Been a while - but one can google on Bernstein's website for for 'The 15 Stock Diversification Myth' - of course his take is NO. But the odds of 'winning' ? aka *if memory serves 1 in 6 (ie better than the S&P).

Academics publish curves - but I haven't gone looking in a while. ?32 stocks gets you 90% of the NYSE. Note - NYSE.

A slice and dicer would laugh and say - duh - what about rest of the world or RE classes or PM.

Performance - IN MY SPECIFIC CASE - is adequate div plus div growth reasonably competitive with inflation - aka the Norwegian widow - a slightly different kettle of fish.

heh heh heh
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Re: 5 Long-term Stocks?
Old 02-09-2006, 12:13 PM   #11
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Re: 5 Long-term Stocks?

I had a boss/guy I worked with for 15 yrs - whose retirement basically was JNJ from his first job out of college. All his 'other stuff' according to him paled in significance - 401k, defined pension, SS, etc. Tom wouldn't give a percentage though - maybe over 50%.

About my age at the old rocket plant.

David Dreman (a contrarian type picker) I believe bought some 3M a while back.

I don't know if he does a Forbes column anymore.
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Re: 5 Long-term Stocks?
Old 02-10-2006, 07:58 AM   #12
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Re: 5 Long-term Stocks?

Here's 5 I've been buying recently:

MMM- I like it in the low 70's...got clobbered on a pretty decent earnings report.
PHM- Diversified homebuilder well off it's 52 wk high...taking share from smaller builders and has a ridiculous forward PE of under 6.
DOW - 9 PE, 3.3 % yield....margin improvements will flow to bottom line as energy costs moderate.
DENN- A pretty cheap family restauranteur...turnaround story
COP - Best big oil just pulled back to under $60...

As always, DYODD.....
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Re: 5 Long-term Stocks?
Old 02-10-2006, 08:28 AM   #13
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Re: 5 Long-term Stocks?

Quote:
Originally Posted by Nords
Berkshire Hathaway (BRK.A, BRK.B). If it was a mutual fund it'd be among the top 10 in assets. It's diversified among a number of different industries & companies. It has the advantages of a MF/ETF without the expense ratio.
Bearing in mind that I used to own an "A" share of the stock and love the idea, I cant buy it now. All I see is the 20-30% drop the day Buffett bites the dust, and him scarfing down more DQ burgers. Along with his second in command in his 80's.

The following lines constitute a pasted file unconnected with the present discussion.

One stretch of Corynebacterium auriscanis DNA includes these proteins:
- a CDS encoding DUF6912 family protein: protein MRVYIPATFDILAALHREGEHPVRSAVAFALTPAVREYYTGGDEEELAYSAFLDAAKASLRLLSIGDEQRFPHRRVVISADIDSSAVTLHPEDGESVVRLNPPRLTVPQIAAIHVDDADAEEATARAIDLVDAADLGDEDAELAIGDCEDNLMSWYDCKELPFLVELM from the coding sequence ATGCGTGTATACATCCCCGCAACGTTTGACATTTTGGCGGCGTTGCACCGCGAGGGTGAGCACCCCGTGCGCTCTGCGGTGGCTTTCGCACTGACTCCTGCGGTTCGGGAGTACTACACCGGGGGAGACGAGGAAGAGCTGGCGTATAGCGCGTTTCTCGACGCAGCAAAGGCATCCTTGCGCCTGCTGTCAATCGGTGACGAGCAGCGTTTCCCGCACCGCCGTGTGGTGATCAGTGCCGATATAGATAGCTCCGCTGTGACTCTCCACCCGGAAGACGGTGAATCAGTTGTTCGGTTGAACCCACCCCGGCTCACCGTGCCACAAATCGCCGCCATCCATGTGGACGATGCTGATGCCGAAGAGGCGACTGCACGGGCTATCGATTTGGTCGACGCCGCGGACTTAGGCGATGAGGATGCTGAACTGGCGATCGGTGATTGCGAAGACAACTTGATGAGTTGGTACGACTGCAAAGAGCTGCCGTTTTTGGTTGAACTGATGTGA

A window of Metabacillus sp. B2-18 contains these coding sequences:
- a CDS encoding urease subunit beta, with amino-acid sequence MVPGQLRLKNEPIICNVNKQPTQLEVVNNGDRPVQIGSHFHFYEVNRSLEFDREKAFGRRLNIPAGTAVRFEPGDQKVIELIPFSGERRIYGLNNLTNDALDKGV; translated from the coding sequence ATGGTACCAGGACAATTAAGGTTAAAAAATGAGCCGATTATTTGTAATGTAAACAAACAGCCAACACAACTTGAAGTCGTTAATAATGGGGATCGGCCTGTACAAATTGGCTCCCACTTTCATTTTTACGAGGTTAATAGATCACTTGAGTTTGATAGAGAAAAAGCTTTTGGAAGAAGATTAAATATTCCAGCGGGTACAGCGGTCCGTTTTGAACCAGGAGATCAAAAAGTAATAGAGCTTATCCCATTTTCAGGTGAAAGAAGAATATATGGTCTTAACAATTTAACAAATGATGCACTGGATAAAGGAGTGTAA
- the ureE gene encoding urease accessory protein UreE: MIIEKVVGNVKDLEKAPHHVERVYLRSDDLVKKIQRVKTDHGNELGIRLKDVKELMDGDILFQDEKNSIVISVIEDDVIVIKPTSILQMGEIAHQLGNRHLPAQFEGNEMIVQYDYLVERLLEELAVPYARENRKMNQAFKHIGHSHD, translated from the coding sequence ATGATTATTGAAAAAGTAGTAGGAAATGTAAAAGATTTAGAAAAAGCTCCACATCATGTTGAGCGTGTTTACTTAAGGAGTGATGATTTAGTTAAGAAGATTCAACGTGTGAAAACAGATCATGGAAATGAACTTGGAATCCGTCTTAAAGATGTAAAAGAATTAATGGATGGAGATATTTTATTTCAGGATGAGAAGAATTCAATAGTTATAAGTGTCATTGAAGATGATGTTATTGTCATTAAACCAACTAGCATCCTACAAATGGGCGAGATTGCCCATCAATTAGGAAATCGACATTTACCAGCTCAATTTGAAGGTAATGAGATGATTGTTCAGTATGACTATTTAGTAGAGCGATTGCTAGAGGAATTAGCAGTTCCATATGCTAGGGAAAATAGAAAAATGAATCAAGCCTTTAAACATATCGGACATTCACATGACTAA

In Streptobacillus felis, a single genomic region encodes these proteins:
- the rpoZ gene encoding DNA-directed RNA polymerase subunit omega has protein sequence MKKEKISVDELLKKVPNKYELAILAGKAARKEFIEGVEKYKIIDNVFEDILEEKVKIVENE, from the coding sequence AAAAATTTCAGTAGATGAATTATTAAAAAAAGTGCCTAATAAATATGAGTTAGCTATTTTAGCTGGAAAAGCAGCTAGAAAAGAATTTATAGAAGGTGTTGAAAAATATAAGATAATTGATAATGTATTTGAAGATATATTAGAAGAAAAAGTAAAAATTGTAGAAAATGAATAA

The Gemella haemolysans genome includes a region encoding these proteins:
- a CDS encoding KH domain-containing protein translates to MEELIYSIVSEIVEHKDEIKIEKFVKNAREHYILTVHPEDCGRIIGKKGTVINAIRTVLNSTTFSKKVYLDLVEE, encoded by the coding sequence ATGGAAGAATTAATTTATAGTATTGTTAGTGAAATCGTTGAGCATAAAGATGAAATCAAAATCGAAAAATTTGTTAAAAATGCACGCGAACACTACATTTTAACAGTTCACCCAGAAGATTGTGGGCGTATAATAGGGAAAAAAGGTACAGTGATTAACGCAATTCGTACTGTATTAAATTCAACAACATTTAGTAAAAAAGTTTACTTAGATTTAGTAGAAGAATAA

I might be a buyer when the dust settles, although I also cant really fully buy into the mantra that they have a management team in place that can step in and do what buffett/munger have done. Even 80% as well.

Otherwise, why wouldnt anyone who has rubbed elbows with these guys for long enough gone off and run their own funds to great success? Books have been written by people close to them, yet anyone else running a fund or doing it on their own and following "the formula" dont have the same success.

I think whatever it is, its not learned. Its inherent.
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Re: 5 Long-term Stocks?
Old 02-10-2006, 08:29 AM   #14
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Re: 5 Long-term Stocks?

One other thing...look at what this list would have been just six or seven years ago...

Would it have been intel, cisco, microsoft, dell and amazon?

or would it have been enron, worldcom, aig, tyco and adelphia?

*zing*
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Re: 5 Long-term Stocks?
Old 02-10-2006, 11:41 AM   #15
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Re: 5 Long-term Stocks?

Quote:
Originally Posted by (Cute Fuzzy Bunny)
Bearing in mind that I used to own an "A" share of the stock and love the idea, I cant buy it now.* All I see is the 20-30% drop the day Buffett bites the dust, and him scarfing down more DQ burgers.* Along with his second in command in his 80's.
You dirty market timer, are you avoiding or embracing volatility? You'll feel better after a Coke, a steak dinner at Gorat's, & a DQ ice cream... with maybe a Borsheim's diamond pinky ring?

I could be wrong, but here's my opinon. I think Buffett's PR staff (both of them) are massaging his demise into the public psyche to make his passing less traumatic on the stock price than the unexpected death of any other 50-something executive. Alice Schroeder's forthcoming biography will probably devote a few pages to the question as well. Or maybe she's hoping to overdose him on cherry Cokes and boost her book sales in memoriam.

Susan's death didn't cause much of a ripple although her foundation is steadily selling shares and his foundation will eventually be doing the same.